Category: italy

The Pulse of Firenze

These are my pulses, my legumes, my dried old beans, my sad, lonely, lentils. I compulsively buy legumes from bulk stores, put them in pretty jars and rarely use them. I own an entire book on heirloom beans, pages tagged at deliciously pulse-ridden recipes that I have never made.  Having an influx of legumes has caused me to create a singular New Year’s resolution – to cook my way through the stockpile. Big goals, big dreams – that’s me.

I take great satisfaction from using things up that may otherwise go to waste.  At the market, I have grand illusions that I will be able to cook more than I have the time for, and now, with a newborn, this situation is only compounded. So, I cooked up a big pot of soup to use some of the beans and the veggies that were sadly deteriorating in my icebox.

Ribollita is one of my favourite soups; it reminds me of a lunch I enjoyed in Firenze with two of my dear friends. We had just climbed above the city to San Miniato al Monte, heard Gregorian chanting monks and explored the gothic graveyard while a black cat followed us. We descended back down into the Oltrarno, soaked and hungry, we saw Osteria Antica Mescita – a picturesque osteria that happened to have the slow food symbol on its door. Perfecto! I ordered ribollita, my friends ordered zuppa di ceci con farro e porcini– the meal lasted hours, living up to its “slow” distinction – thankfully the deliciousness made up for the service.

Ribollita & Zuppa di ceci con farro e porcini

Ribollita (with very little bread for my Paleo-caveman husband)


Ribollita
Recipe adapted from epicurious and my mind.

Beans:
1 1/4 cups dried canellini or white kidney beans
6 fresh sage leaves
5 sprigs fresh thyme
2 bay leaves, fresh
5 garlic cloves, sliced
2 teaspoons sea salt
¼ cup pancetta, cubed

Soup:
6 tablespoons extra-virgin olive oil, plus additional for drizzling
1 large onion, chopped
5 cloves garlic, chopped
3 leeks, sliced thin
5 leaves sage, fresh
5 sprigs thyme, fresh
1 bay leaves, fresh
2 large celery stalks, diced
1 medium carrot, chopped
1 large unpeeled Yukon Gold potato, scrubbed, cut into ½-inch cubes
1 small butternut squash, peeled, cut into ½-inch cubes
1 small fennel bulb, trimmed, quartered through core, sliced crosswise
1 small bunch black lacinato kale, cut into ribbons (about 6 cups)
1 small bunch green chard (about 4 large leaves), center stem removed, cut crosswise into ribbons (about 6 cups)
4 cups thinly sliced savoy cabbage
5 large plum tomatoes, chopped
1 2-inch square Parmesan cheese rind
1 ham hock, smoked, whole
Pinch of dried crushed red pepper
10 cups chicken stock, preferably homemade
1 lemon, juiced
Parsley, fresh, for garnish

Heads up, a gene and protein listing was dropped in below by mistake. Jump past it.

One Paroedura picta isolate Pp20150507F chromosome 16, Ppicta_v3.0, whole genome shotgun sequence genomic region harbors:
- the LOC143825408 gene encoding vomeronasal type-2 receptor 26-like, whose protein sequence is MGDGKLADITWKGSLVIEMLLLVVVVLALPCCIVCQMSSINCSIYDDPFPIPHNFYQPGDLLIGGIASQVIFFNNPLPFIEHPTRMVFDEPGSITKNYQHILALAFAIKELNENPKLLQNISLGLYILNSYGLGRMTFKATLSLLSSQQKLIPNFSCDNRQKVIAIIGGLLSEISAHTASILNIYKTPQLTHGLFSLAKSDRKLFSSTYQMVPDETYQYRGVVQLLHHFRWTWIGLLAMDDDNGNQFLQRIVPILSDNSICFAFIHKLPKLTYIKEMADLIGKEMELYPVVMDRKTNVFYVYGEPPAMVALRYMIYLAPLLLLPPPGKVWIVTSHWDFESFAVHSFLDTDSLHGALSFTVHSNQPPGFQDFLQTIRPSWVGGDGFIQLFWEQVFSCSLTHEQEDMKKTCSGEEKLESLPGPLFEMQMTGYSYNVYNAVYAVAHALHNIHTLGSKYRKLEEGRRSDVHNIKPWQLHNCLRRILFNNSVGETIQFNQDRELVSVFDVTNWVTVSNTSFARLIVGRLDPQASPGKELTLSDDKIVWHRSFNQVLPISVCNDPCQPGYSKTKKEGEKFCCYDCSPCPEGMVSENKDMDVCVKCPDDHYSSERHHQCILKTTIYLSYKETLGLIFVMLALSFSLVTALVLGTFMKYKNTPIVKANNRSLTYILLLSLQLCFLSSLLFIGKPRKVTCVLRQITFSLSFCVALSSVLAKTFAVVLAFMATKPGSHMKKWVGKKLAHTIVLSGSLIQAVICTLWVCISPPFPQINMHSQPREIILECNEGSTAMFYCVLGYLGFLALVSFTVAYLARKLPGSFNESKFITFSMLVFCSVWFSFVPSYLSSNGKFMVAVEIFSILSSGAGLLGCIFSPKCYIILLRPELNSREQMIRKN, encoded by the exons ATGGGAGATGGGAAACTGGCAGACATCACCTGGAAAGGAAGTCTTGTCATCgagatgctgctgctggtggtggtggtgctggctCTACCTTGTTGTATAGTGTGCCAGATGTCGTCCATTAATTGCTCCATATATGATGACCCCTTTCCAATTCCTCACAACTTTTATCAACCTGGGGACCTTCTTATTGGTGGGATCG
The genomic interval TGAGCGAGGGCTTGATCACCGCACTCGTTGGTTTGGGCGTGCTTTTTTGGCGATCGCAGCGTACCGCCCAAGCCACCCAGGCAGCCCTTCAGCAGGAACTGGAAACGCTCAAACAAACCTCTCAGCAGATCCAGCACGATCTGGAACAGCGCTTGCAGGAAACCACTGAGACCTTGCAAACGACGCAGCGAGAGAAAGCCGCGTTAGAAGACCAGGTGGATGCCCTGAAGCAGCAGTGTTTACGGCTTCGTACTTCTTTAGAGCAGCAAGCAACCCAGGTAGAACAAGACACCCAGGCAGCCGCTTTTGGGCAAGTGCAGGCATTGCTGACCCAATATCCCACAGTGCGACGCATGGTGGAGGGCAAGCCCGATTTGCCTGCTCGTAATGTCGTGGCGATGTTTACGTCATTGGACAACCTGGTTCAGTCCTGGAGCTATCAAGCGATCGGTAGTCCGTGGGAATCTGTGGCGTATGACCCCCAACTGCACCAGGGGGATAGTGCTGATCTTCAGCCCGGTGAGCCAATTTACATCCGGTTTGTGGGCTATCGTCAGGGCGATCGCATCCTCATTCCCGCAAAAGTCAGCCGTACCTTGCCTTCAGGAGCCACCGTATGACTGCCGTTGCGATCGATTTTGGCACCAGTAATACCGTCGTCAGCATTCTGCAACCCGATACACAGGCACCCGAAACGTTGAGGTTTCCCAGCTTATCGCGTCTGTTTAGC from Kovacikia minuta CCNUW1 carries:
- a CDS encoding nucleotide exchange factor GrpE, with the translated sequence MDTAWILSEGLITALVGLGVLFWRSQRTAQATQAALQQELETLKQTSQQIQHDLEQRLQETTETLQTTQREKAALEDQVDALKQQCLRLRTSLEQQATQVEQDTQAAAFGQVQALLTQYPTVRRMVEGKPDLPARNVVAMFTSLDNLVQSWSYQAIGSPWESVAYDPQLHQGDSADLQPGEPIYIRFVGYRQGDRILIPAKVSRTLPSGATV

6 1/2-inch-thick slices crusty white bread, torn into croutons

Beans
1)    Combine 8 cups water, beans, sage, thyme, bay, pancetta, and garlic in large saucepan. Bring to boil; reduce heat, cover, simmer until beans are tender, adding more water to keep beans submerged, about 1 ½ hours.
2)   Add 1-teaspoon sea salt; simmer 10 minutes. Uncover and cool beans in liquid.

Soup
1)    Heat 3 tablespoons oil in cast-iron pot over medium heat. Add onion and leek; sprinkle with sea salt. Cook until onion is translucent, stirring often, about 5 minutes.
2)    Add chopped garlic, safe, thyme and bay; stir 2 minutes.
3)    Add celery, carrot, potato, squash, and fennel; cook until vegetables are tender and begin to caramelize in spots, stirring often, 15 to 18 minutes.
4)    Add kale, chard, cabbage, tomatoes, Parmesan rind, whole ham hock. Cover with chicken stock, and add 1 teaspoon sea salt. Bring to boil; reduce heat to medium-low, cover, and simmer until vegetables are very tender, about 1 1/2 hours.
5)    Add beans with cooking liquid and crushed red pepper. Add 2 cups broth.
6)    Remove ham hock – let cool and remove meat from bone. Add back into soup.
7)    Season with salt and generous amount of pepper.
8)    Add bread to soup and simmer, stirring often to break up bread into smaller pieces and adding more broth if needed to thin, if desired.
9)    Season with sea salt and pepper, and squeeze juice of lemon into soup.
10)  Divide ribollita among bowls, drizzle with extra virgin olive oil and parsley.

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Horse for Dinner – Yea or Neigh?


I arrived in Bilegno, Italy – a hamlet of 70 people in the picturesque Appenine mountain range – for my first day as a stage at the well-known Italian restaurant, La Palta. A welcome lunch was prepared using local ingredients, and, trying out my elementary Italian, I inquired about the filling of the stuffed pasta, asino (donkey) and the meat of the tartare, cavallo (horse). With every bite, the chef and her family watched, assessing my appetite and thus, my character.  The horse tartare was deep red, glistening with extra virgin olive oil; it tasted sweet and tender, reminiscent of venison. While I worked at La Palta, one of the most popular dishes was seared tenderloin of horse, with grilled endive, lime zest and a sweet pomegranate reduction.

Historical record suggests horse has been eaten in Italy since 5th century Verona when a savage battle between King Odoric and his usurper Theodoric resulted in a mass of dead horses. Where some may have seen a mess, Theodoric saw a meal and the tradition of fresh and cured horsemeat began. In modern day Italy you are likely to see cavallo baby food at the grocery store.  Many parents give their children horse because it is lean, high in unsaturated fatty acids and is a good source of iron.

I ate horse frequently while in Italy. On my return to Canada, many of my friends were horrified and disgusted to hear my tales of eating horse tenderloin. What is commonplace in Italy is controversial in Canada. Apart from Quebec, we do not have a strong traditional relationship with horsemeat; it is taboo, repeatedly compared to eating a pet. In Toronto, horse is often on the menu at the stylish Black Hoof, and mainstays like La Palette and Beerbistro. The rise of charcuterie restaurants, like Black Hoof, serving offal and alternative meats illustrates that Torontonians are adventurous eaters, but many still have a philosophical aversion to horse.